The Integral Institute’s Michael Lerner likewise serves alongside Paul and Daniel Goleman on the advisory council of the Center for Contemplative Mind in Society, a center whose long-serving executive director, Mirabai Bush, is co-author, with Ram Dass of the New Age book Compassion in Action: Setting Out on the Path of Service (Random House, 1991). Arthur Zajonc, the secretary of the Center for Contemplative Mind in Society, is similarly positioned in the heart of the US New Age community, as he is the former general secretary of the Anthroposophical Society in America (1994-2002) and president (since 1997) of the Lindisfarne Association.
Founded in 1972, Lindisfarne, whose work is closely related to that of Findhorn, refers to itself as “an association of scientists, artists, scholars, and contemplatives devoted to the study and realization of a new planetary culture.” Elite power-brokers have been involved in Lindisfarne from its not so humble beginnings, with their founding advisory board including the then-editor of The New York Times (Harrison Salisbury); while when Lindisfarne moved to Colorado (in 1979) it was Canadian businessman Maurice Strong who stepped up to the mark to help finance the move.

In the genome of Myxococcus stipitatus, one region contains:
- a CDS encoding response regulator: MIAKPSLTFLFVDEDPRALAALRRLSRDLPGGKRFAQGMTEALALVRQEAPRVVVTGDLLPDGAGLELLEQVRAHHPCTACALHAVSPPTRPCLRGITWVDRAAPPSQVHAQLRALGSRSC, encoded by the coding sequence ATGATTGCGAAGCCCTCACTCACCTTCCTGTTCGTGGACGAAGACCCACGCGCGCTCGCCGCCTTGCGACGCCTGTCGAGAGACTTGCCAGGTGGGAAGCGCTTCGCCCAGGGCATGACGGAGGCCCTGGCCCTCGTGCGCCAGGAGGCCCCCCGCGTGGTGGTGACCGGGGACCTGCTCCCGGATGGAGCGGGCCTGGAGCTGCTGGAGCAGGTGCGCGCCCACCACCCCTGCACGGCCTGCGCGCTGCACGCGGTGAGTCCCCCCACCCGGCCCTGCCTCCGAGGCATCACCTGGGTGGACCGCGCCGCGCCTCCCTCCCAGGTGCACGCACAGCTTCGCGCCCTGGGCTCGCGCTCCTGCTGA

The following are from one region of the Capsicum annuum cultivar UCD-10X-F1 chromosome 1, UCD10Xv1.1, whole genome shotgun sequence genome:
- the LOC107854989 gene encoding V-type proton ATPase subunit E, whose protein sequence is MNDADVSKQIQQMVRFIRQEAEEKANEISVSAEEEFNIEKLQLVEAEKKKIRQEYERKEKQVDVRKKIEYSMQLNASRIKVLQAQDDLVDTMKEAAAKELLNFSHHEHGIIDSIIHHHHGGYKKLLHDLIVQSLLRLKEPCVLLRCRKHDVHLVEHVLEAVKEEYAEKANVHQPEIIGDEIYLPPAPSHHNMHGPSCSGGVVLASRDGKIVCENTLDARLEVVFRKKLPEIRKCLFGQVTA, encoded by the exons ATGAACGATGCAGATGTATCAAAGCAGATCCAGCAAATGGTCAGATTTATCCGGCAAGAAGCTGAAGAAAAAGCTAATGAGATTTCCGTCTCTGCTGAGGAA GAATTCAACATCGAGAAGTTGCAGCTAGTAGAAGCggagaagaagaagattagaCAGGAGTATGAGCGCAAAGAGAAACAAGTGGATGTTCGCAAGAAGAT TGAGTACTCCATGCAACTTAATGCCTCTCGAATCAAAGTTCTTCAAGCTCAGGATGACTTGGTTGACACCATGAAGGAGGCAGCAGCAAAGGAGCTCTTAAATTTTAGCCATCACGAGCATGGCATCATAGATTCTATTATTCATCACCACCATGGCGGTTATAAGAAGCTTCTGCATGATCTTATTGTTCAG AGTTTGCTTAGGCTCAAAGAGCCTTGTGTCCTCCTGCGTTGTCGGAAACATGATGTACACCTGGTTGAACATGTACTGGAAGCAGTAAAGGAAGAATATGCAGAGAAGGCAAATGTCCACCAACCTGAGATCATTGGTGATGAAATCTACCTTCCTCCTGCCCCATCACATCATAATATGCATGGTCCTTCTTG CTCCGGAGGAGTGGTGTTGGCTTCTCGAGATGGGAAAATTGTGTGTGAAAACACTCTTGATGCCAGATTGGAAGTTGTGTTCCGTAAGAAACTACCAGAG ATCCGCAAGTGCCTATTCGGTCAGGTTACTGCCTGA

Here it is important to introduce Nancy Wilson Ross, a woman whose keen interest in Asian spirituality and art led her to write numerous books that played a critical role in introducing Buddhism to Western readers, her two earliest contributions being The World of Zen: An East-West Anthology (Random House, 1960) and Three Ways of Asian Wisdom (Simon & Schuster, 1966). Ross was a bona fide member of the ruling class and served as a founding board member of John D. Rockefeller III’s world-famous Asia Society (a position she maintained from 1956 until 1985). Moreover, it was through her connections to the Rockefeller clan that she initially brought the writings of Lindisfarne founder William Irwin Thompson to the attention of Laurance Rockefeller — who then proceeded to help Thompson launch Lindisfarne on its merry way to global fame. Ross, who was a member of the Zen Center in San Francisco, also ensured that the Zen Center worked in close association with Lindisfarne, a Zen Center that counts Paul Hawken among its long-serving members and major benefactors.